The cortisol response: When the body is under stress, the adrenal glands release cortisol to help mobilize energy. When you train hard, cortisol will increase the rate at which protein in the muscles is broken down for energy. Cortisol will also impede the transport of amino acids to the muscles, instead the amino acids will go to the liver to be metabolized for energy. In part one of this article, we recommend eating recommend eating sufficient carbohydrates during and after exercise, which will stimulates the production of insulin and reduce the cortisol response.

Treatment of mechanical damage:
Much of the muscle soreness can be relieved through gentle movement. The day after a hard ride, going for a 60-minute spin, swim or walk, will start to loosen tight muscles and improve the circulation. The healing process can be accelerated by more direct techniques such as massage and stretching.

Massage
Dr. Andy Pruitt, director of the Boulder Center for Sports Medicine, recommends that serious cyclists receive massage at least every two weeks. Massage improves the circulation of bodily fluids and prevents blood from pooling in the muscles' capillaries. The improved circulation enhances the exchange of nutrients and waste products between the muscles and the blood. Massage also reduces swelling and stretches sore muscles.We don't all have access to (or the budget for) professional massage; however, self-massage is quite practical.

If a muscle is injured (rather than just sore), deep massage is not recommend for 48 - 72 hours. The signs of injury include deep muscle trauma, pain, road rash swelling and warmth, and tendinitis.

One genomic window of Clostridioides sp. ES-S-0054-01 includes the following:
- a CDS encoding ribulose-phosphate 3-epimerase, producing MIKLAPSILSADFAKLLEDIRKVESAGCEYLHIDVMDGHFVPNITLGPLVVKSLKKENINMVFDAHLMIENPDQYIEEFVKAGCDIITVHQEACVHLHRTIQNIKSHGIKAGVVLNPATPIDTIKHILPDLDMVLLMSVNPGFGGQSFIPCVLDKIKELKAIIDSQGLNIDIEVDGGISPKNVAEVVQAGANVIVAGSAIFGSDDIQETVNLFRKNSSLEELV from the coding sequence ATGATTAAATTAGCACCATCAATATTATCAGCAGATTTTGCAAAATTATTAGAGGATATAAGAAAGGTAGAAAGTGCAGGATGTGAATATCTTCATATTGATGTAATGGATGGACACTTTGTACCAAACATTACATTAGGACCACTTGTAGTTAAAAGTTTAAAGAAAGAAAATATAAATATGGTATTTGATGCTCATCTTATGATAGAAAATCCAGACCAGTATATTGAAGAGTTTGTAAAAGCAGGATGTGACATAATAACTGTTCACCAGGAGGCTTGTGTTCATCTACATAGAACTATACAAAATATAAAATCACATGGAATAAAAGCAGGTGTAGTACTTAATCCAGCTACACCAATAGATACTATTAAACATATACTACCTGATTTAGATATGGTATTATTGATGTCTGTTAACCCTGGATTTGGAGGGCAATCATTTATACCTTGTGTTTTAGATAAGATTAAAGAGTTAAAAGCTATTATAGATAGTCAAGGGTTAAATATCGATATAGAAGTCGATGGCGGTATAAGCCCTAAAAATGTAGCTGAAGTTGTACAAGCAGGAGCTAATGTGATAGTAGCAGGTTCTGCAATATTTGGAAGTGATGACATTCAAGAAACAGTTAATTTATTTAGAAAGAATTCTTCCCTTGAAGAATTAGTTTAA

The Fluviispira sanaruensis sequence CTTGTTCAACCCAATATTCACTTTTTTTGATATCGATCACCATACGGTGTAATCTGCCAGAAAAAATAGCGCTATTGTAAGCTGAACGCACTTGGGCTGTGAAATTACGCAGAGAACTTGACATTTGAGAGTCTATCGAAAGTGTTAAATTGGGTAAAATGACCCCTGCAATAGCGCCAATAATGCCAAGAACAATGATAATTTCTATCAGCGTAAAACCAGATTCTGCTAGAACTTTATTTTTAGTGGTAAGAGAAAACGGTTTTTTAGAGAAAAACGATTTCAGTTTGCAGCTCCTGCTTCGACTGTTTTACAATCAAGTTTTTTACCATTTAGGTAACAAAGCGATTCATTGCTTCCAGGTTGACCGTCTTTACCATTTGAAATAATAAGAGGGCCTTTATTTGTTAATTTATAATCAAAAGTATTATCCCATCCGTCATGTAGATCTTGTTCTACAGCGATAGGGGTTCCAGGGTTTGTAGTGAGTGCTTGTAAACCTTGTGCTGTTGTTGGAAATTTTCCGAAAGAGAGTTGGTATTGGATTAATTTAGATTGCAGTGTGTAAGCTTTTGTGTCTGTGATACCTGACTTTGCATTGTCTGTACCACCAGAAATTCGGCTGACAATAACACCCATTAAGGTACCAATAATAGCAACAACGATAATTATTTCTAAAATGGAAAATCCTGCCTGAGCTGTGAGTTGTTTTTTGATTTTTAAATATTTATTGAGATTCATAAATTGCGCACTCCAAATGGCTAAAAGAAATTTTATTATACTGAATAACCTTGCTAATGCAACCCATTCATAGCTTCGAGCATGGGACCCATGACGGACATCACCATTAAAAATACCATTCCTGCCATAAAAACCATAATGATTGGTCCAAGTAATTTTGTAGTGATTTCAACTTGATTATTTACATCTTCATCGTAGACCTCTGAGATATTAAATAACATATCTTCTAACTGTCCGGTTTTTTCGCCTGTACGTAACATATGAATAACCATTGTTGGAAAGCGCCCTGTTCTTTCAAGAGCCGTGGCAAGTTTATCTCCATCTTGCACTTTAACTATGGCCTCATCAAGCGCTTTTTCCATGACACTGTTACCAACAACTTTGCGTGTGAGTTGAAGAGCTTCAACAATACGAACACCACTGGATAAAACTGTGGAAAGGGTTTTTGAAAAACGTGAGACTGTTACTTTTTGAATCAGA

Self-Massage
Self-massage is simple. Begin by sitting on an exercise mat, towel, on the edge of a chair, or on the curb outside a motel room. Have available massage oil, creme, or unscented talcum powder. A good home-made massage lotion is:

  • 8 oz. rubbing alcohol
  • 8 oz. witch hazel
  • a little wintergreen (for warmth)
  • a little olive oil (for body)

Warm-up: Start with one hand on either side of the thigh and make rapid up and down motions, like you are brushing your hands. The purpose is to warm the muscle. Continue until the quadriceps and hamstring feel warm, about a minute. Then move down to the area around the knee and massage for a minute. Then massage the lower leg until it is warm. Repeat on the other leg.

Stretch: After both legs are warm, sit with one knee slightly bent and the muscles relaxed. Grab the quadriceps with both hands, and then move the right hand slightly to the right and the left hand to the left, stretching the muscle. Continue stretching and kneading the quad for a couple of minutes, then the hamstring, then the calf. Repeat on the other leg.